Paris-Nice Stage 3: the moment the race was won

Stage 3 was 194km long and took four hours 36 minutes and 19 seconds. The difference came down to a matter of centimetres and milliseconds. After leg pedalling for hours the race was won thanks to a throw of the arms.

The win in a bike race is determined by the front wheel and both riders here are throwing their bikes. Alejandro Valverde of Movistar on the right of the image manages to straighten his arms more than Greenedge’s Simon Gerrrans and perhaps this is what gives him the win.

Throwing the bike is easy, it’s the timing that is harder. You need to sprint all the way to the line and then lunge at the last moment. A pedal stroke too early and you give up precious momentum; a pedal stroke too late and you throw your bike over the line as opposed to throwing the bike to the line. Practice makes perfect but after hours of racing clarity of mind and a functioning body can’t be taken for granted. Note Valverde above has his right leg extended and is throwing the bike whilst Gerrans is about to lunge.

Today’s finish was a small replay from the Willunga Hill stage of the Tour Down Under where Gerrans and Valverde went head to head, or tub to tub if you like. The Spaniard won that time but Gerrans could be pleased with the overall win. This time Valverde needs to sprint for every place possible as there are time bonuses at stake and he can gain time on his rivals for the overall classification.

Third place went to Gianni Meersman of Lotto-Belisol. Almost out of the picture, the Belgian rider was dropped in the Leopard/Radioshack merger but has won a stage of the Volta ao Algarve this year and looks set to play a role in the classics.

9 thoughts on “Paris-Nice Stage 3: the moment the race was won”

  1. We were cheering, while watching France 3 via the ‘net for…well, pretty much anyone BUT the Green Bullet. Oh well. I think Wiggins is making a mistake not counting Valv-Piti as a contender for the overall as he isn’t likely to have a bad day in this short event and could easily jump away from Wiggo and the others to recoup his small deficit on GC. And tomorrow we get Tirreno-Adriatico (we hope anyway) to watch as well! Reading your comments on the stages makes them just that much better, thanks for writing them.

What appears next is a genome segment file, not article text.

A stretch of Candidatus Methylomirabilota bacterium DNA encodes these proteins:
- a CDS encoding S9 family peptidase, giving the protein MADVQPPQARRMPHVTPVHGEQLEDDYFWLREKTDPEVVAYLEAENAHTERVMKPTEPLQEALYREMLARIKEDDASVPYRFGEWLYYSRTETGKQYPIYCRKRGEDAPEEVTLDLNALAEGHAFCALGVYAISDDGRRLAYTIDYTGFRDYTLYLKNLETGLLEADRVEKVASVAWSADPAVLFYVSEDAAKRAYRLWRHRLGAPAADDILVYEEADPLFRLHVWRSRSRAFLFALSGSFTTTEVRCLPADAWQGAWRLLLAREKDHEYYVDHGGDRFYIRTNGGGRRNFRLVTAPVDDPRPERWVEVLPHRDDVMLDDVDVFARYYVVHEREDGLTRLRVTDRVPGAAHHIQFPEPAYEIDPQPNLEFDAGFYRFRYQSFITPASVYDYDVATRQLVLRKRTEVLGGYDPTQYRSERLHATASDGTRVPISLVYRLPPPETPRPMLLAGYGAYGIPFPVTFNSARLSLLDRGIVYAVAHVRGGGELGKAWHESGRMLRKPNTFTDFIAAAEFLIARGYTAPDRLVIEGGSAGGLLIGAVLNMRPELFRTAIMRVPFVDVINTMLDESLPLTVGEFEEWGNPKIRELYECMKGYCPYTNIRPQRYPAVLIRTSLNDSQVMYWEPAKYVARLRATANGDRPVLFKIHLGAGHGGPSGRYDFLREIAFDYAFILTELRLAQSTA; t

2. Thanks for these updates @INRNG – they are great. Gerrans lost this due to poor positioning. He was simply too far back: he definitely had the momentum to come over the top of Valverde. I won’t be surprised to see Valverde to take a lead into the final TT – I’d expect him to win at the top of Mende (more bonus seconds) as well as putting at least a few seconds into Wiggins on that final run-in. The big question for me though is whether the “Leech” can follow Valverde’s accelerations up that climb if Wiggins cannot…

  3. Interesting point. Just watched an HD recording of the finish and it does seem Gerrans was a little late throwing the bike, which might just amount to the half a wheel he needed. Of course if his positioning was half decent before the sprint he would have won it by a country mile (though that’s easier said than done too).

    Good news for him is the chance of making amends in a re-run at the end of tomorrow’s stage are fairly good. If I’m not mistaken the finishing gradient should be similar to that of Willunga? Valverde and Gerrans were untouchable there too so, unless a break gets a little too much rope, what are the odds of the pair contesting uphill sprint number 3.

  4. Just a note in passing, Gianni Meersman rode for FDJ last year, in fact from 2008 to 2011.
    Thanks for the blog, I very much enjoy reading your articles.

  5. @Ablindeye I was thinking the same re stage 4 finish. Same as Willunga and perhaps 3rd time lucky for Gerro unless of course LL Sanchez wants to come to the party or a break stays away.. but Go GreenEDGE!

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